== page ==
Scott Hardie: “It ruled.”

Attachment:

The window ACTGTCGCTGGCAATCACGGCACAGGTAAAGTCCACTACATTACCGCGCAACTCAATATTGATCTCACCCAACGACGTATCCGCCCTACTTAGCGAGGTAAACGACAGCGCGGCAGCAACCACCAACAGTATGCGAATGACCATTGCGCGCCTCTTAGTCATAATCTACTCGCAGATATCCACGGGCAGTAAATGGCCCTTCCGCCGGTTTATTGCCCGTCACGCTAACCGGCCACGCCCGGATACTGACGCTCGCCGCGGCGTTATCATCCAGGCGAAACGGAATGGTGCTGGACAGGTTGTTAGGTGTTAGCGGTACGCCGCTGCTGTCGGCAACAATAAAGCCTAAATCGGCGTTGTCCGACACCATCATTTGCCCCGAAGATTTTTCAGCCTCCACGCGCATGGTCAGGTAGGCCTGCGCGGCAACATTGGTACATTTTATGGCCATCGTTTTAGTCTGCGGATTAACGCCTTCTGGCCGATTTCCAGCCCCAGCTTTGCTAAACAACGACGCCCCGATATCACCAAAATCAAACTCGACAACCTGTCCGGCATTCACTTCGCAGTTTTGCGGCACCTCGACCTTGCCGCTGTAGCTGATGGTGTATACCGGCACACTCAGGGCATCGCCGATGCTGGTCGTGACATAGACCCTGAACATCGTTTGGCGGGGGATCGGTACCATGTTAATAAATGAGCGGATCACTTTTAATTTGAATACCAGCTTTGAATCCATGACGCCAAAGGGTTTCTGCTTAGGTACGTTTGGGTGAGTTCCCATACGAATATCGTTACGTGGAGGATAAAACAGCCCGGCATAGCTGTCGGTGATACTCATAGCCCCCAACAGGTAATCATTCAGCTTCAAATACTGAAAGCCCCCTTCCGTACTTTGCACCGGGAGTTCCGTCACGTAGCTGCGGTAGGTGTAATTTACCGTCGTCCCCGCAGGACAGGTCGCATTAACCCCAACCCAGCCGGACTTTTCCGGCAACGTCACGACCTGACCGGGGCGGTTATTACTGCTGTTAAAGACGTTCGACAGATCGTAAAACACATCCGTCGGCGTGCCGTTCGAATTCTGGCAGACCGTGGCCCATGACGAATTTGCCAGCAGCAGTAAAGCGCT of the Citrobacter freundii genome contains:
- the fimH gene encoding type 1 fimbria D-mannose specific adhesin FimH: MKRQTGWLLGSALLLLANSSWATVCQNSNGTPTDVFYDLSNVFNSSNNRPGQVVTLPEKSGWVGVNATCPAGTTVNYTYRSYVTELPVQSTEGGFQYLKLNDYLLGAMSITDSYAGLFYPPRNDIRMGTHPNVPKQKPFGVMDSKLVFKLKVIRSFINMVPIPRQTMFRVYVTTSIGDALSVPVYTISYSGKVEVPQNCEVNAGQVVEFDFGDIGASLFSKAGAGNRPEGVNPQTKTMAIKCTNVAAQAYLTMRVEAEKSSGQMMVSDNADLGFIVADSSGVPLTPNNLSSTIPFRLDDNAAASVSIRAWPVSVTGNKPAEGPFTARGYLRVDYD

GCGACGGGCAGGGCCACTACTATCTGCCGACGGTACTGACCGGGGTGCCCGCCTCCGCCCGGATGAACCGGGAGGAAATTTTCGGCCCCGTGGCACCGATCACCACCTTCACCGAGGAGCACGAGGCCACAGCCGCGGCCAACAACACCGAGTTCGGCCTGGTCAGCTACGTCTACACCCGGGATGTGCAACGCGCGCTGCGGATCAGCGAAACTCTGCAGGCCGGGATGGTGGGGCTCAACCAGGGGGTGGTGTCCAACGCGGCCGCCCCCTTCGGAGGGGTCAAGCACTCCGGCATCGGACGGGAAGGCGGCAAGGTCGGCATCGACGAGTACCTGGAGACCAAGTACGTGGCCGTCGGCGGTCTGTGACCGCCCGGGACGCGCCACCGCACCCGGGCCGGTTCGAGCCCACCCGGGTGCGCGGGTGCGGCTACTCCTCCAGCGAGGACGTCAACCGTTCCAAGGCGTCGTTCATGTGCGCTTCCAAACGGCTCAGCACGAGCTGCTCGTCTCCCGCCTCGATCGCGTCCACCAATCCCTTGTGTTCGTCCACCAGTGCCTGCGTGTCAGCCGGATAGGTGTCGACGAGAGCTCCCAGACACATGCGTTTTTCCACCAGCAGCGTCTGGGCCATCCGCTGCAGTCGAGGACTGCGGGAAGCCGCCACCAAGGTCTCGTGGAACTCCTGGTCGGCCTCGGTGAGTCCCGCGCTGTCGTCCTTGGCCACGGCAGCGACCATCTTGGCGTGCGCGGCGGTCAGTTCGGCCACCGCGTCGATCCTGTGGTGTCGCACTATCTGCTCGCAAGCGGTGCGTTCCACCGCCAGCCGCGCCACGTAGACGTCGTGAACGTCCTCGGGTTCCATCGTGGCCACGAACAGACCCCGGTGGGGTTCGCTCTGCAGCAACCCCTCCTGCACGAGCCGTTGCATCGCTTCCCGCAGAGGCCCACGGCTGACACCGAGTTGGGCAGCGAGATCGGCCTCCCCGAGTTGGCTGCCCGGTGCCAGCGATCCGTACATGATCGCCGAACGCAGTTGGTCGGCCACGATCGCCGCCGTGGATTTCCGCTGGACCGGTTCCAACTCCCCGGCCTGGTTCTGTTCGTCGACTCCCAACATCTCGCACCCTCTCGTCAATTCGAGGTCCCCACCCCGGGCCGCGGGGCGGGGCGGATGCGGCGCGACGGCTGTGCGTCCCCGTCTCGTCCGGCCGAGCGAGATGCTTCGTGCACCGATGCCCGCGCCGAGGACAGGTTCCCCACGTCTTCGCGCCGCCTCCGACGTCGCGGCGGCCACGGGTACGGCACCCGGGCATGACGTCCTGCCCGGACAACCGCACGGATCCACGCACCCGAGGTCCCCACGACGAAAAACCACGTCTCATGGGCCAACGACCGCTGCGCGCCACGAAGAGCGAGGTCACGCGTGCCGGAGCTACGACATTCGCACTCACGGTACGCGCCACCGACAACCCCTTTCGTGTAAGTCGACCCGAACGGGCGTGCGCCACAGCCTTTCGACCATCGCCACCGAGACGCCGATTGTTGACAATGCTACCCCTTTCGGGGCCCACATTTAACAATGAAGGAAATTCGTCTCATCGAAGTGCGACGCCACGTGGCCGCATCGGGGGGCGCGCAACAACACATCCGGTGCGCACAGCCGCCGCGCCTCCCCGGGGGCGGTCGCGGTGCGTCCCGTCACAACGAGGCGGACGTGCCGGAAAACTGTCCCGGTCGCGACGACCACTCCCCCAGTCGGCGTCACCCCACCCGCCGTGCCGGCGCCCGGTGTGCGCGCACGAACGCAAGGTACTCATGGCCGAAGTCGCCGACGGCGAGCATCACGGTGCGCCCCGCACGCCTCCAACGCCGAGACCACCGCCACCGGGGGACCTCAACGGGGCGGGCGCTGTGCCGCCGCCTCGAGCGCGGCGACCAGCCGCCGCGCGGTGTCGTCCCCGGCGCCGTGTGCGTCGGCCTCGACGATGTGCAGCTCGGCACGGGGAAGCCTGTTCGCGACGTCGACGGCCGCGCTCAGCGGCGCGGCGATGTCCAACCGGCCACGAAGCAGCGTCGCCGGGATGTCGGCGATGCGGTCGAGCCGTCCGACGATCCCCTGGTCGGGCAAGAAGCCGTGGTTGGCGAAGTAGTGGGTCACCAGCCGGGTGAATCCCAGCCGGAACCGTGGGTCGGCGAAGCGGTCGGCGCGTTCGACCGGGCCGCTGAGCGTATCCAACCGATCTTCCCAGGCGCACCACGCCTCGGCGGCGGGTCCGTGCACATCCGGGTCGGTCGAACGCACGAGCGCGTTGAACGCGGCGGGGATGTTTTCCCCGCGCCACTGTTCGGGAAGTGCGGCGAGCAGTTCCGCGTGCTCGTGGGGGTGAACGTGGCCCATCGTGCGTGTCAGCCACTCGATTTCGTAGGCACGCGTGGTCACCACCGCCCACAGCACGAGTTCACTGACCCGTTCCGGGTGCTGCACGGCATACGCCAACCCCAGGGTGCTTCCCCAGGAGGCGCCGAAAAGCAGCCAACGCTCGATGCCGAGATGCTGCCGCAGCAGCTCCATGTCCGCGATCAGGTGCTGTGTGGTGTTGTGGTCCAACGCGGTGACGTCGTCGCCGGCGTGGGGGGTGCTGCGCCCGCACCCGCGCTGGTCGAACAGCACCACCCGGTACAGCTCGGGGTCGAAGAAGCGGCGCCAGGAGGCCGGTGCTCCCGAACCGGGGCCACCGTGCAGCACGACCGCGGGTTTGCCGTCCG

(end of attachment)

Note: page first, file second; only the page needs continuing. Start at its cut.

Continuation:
You never know when a movie's going to get to you. I rented this one on a whim, having enjoyed other films by Kathryn Bigelow and James Cameron (who hasn't?), but I was not prepared for the mental experience of watching it. This film comes stuffed full of good ideas, both technical and technological. I refer you to the major critics if you want an academic dissection of how Bigelow uses virtual reality to break the fourth wall of cinema and comment on the thriller genre. But the visceral impact of her rape-murder sequence is stomach-turning, producing its effect by making us watch the emotional response of a person watching it, getting the same mileage out of mere suggestion that "Irréversible" went to great lengths to demonstrate graphically on screen. For me the biggest thrills were the filmmaking tricks, as Bigelow's POV camera snakes its way through the city, from one hotel ledge to another, from a rooftop to the street below. It took three years to plan these sequences, and they make the film even without other glorious images like the millennial street celebration. It's a minor letdown that the second half of the film isn't as good as the first, settling into off-the-shelf thriller conventions and abusing the economy of characters, but I was taken by surprise at just how emotionally invested I was during the final moments, pleading for the movie to end on the right note. Some viewers found the dialogue cheesy and the film's timeline preposterous (is it not obvious this is an alternate Earth, people?), enough viewers that I can't recommend this film to everyone. But if you're willing to tolerate implausibility as the price of thought-provoking science-fiction, or if you merely enjoy the high-wire acts that most Bigelow and Cameron films are, this is a film to experience.